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Testicular Fixation (Orchidopexy)

What is this procedure?

There are two reasons that this operation is done in adults, both of which are uncommon:

  1. If a twist (torsion) of the testicle has been treated and the testis still has a good blood supply, it needs to be fixed in the scrotum, along with the testis on the other side, to prevent the twist from reoccurring.
  2. If there is a history of ongoing ‘retractile testis’ in an adult. This is very rare, and most of these cases eventually resolve without treatment. Sometimes, the problem can be that bad that it interferes with lifestyle and needs treatment

How is the operation performed?

If a testicular torsion has been treated by untwisting, the testis will be fixed in the scrotum at the same time, with three small sutures.

If the reason for the operation is ongoing and problematic retractile testis, a small incision is made in the scrotum under general anaesthetic, and the muscle (called the cremaster muscle) is divided. The lining membrane of the testis is then stitched back on itself, which holds the testicle in place. Alternatively, the testis can be placed in a pouch (a ‘Dartos pouch’) under the skin. These options will be discussed with you.

Dissolvable stitches are put in the skin, which do not need to be removed.

After the operation

You will normally be able to go home the same day. Make sure someone can take you home, and stay with you for 24 hours.

Do rest at home for the first 48 hours, and don’t do anything physically demanding for this time. In fact, it is wise to wear supportive underwear and avoid strenuous lifting or activity for a week at least.

Simple painkillers should be taken for any discomfort.

Potential side effects and complications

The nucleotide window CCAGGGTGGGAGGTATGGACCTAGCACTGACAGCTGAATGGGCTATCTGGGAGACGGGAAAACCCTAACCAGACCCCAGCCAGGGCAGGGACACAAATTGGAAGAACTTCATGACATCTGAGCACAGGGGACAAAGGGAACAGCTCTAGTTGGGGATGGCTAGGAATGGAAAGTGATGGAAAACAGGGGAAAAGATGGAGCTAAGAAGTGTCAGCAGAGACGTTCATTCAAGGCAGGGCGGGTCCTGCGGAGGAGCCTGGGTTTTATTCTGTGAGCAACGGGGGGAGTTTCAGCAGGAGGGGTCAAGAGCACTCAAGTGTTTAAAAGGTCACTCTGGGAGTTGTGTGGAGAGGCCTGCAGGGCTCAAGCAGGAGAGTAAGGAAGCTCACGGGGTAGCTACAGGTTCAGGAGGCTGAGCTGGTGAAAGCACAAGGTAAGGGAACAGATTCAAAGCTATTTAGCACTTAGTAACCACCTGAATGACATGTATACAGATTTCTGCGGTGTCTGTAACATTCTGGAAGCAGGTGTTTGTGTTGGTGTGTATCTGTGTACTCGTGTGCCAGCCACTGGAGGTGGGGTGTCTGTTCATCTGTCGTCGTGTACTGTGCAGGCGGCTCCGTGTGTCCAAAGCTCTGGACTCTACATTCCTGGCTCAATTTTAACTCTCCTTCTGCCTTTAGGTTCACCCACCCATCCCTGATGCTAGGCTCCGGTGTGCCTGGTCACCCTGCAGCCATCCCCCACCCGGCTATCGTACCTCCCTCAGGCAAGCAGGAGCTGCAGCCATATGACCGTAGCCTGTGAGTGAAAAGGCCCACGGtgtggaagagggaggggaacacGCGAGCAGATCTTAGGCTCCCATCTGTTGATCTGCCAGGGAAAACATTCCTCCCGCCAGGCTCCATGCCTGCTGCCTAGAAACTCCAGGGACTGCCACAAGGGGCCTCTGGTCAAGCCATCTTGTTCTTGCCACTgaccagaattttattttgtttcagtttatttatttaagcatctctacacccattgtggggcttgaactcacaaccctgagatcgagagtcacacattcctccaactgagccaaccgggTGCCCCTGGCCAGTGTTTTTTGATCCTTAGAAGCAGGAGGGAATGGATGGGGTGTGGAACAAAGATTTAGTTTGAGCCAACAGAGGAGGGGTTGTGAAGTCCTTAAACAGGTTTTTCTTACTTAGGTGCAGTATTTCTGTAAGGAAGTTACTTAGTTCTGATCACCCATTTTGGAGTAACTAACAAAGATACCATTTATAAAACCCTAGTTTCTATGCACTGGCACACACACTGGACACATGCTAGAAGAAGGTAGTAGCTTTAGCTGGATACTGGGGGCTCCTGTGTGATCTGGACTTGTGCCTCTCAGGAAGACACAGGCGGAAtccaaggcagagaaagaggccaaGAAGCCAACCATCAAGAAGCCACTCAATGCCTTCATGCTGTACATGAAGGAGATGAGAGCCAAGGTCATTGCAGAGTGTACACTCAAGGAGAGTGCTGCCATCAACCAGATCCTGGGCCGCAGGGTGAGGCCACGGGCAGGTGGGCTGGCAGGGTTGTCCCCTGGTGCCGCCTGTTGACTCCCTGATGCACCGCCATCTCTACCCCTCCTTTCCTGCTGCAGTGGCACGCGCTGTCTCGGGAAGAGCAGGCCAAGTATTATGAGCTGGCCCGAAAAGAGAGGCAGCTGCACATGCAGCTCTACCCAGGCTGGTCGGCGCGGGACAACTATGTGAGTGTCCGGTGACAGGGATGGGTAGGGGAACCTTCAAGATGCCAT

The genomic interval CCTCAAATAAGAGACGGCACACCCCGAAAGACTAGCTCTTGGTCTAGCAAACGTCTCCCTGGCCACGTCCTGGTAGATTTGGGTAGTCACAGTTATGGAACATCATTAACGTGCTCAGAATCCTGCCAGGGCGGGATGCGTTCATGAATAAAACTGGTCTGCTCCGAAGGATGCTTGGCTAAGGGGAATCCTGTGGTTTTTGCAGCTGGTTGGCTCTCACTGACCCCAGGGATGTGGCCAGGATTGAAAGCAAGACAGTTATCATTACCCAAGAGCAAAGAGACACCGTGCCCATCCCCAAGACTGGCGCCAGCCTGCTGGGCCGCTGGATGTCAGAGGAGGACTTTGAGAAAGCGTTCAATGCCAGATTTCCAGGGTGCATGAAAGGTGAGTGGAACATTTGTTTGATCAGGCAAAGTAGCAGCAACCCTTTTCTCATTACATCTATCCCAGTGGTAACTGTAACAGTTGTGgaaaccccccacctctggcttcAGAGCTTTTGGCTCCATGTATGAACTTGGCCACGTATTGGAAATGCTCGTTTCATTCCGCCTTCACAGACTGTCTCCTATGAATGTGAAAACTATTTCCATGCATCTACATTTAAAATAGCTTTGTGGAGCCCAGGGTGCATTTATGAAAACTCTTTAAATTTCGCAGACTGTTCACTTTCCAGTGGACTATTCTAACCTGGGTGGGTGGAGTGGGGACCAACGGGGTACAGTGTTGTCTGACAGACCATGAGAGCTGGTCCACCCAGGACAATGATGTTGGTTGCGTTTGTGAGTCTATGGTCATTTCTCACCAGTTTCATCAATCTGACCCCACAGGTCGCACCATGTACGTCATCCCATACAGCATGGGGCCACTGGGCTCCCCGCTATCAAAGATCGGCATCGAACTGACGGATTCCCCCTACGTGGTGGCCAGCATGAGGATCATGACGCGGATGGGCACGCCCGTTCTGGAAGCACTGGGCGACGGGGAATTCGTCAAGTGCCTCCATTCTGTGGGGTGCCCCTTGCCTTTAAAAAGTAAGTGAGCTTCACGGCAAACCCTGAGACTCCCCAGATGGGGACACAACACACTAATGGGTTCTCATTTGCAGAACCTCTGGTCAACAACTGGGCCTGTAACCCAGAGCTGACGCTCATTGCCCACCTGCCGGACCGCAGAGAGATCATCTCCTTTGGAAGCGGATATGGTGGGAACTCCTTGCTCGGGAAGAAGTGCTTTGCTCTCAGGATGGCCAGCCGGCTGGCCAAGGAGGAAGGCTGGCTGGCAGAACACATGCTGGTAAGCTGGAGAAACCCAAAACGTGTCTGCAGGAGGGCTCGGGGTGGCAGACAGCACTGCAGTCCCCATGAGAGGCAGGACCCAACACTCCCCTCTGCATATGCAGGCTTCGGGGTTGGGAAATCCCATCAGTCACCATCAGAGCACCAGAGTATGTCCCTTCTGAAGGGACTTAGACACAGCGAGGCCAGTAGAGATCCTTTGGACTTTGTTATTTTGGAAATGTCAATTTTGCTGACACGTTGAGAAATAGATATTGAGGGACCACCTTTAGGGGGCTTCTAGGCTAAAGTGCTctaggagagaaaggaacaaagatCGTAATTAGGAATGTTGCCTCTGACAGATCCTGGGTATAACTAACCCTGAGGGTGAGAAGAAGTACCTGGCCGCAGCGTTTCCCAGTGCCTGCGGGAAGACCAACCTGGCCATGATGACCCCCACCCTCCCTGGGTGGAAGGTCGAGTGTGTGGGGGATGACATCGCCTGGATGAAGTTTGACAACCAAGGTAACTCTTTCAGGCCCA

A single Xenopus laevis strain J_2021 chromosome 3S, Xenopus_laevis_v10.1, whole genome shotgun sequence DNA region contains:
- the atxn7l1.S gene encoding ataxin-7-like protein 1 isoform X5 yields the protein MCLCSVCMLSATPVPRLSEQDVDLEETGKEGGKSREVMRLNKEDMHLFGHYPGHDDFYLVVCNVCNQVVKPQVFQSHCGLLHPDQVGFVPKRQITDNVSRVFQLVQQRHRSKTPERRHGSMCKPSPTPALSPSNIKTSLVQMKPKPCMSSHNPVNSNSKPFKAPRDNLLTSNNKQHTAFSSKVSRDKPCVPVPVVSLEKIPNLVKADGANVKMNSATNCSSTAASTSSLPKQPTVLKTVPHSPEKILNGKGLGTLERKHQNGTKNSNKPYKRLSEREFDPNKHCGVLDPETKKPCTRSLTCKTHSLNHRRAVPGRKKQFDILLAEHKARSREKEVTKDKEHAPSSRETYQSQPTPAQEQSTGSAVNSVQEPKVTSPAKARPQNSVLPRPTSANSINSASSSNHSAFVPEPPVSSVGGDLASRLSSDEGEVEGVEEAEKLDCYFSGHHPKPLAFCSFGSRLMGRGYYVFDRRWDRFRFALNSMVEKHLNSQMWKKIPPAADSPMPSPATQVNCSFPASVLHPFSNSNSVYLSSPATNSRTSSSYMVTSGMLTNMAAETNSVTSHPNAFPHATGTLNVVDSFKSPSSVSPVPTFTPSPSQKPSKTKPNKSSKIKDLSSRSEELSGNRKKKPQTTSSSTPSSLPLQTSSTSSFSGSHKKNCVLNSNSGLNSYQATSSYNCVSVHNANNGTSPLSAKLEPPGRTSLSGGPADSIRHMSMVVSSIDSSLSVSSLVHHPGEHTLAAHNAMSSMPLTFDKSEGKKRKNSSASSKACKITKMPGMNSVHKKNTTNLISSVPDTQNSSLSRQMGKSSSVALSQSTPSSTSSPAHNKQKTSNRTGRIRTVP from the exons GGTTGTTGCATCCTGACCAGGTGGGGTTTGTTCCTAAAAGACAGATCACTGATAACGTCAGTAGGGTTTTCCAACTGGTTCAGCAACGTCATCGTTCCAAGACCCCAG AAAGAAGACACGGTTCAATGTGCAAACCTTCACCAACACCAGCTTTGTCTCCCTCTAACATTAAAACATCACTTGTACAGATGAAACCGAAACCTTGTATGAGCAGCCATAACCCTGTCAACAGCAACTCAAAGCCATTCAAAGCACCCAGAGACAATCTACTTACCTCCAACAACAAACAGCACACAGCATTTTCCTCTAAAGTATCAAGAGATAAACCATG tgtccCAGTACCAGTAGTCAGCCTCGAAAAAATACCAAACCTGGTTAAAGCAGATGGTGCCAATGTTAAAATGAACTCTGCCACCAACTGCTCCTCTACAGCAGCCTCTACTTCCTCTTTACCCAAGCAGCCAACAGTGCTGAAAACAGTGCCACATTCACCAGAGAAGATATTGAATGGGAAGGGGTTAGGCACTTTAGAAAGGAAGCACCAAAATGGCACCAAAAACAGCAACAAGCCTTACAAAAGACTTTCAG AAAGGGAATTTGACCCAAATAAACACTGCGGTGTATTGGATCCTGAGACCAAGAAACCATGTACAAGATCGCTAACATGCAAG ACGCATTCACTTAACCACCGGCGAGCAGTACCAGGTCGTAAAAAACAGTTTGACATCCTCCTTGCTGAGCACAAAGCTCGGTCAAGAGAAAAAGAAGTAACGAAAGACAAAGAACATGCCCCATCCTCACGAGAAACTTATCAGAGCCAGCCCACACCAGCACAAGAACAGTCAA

All procedures have the potential for side effects. Although these complications are well recognised, the majority of patients do not have problems after a procedure.

Risks of the anaesthetic need to be discussed with the anaesthetist who will be looking after you during the operation, and who will visit you beforehand. 

There are specific risks with this surgical procedure, and these will be discussed with you before your procedure. As a guide to complement that one-on-one discussion with your surgeon, these include:


  • Swelling of the scrotum lasting that may last for several days.
  • Discomfort requiring antibiotics.


  • Blood collection around the testes which resolves slowly or requires another operation to drain it.
  • Possible infection of the incision or the testis requiring antibiotics or another operation to drain the infection.

Very rare

  • Long term pain in the testicle or scrotum.
  • There are occasional reports of a repeat episode of torsion (twist) if that was the original problem.
  • It is technically possible that retraction of the testis could reoccur.


This information is intended as an educational guide only, and is here to help you as an additional source of information, along with a consultation from your urologist. The information does not apply to all patients.

Not all potential complications are listed, and you must talk to your urologist about the complications specific to your situation.


Urology Affiliations

Contact Us

  • QE Specialist Centre,
    35 Woodville Road
    Woodville South,
    SA 5011
  • Tel: 8244 4105
  • Mobile: 0439 080 899
  • Fax: 8243 2766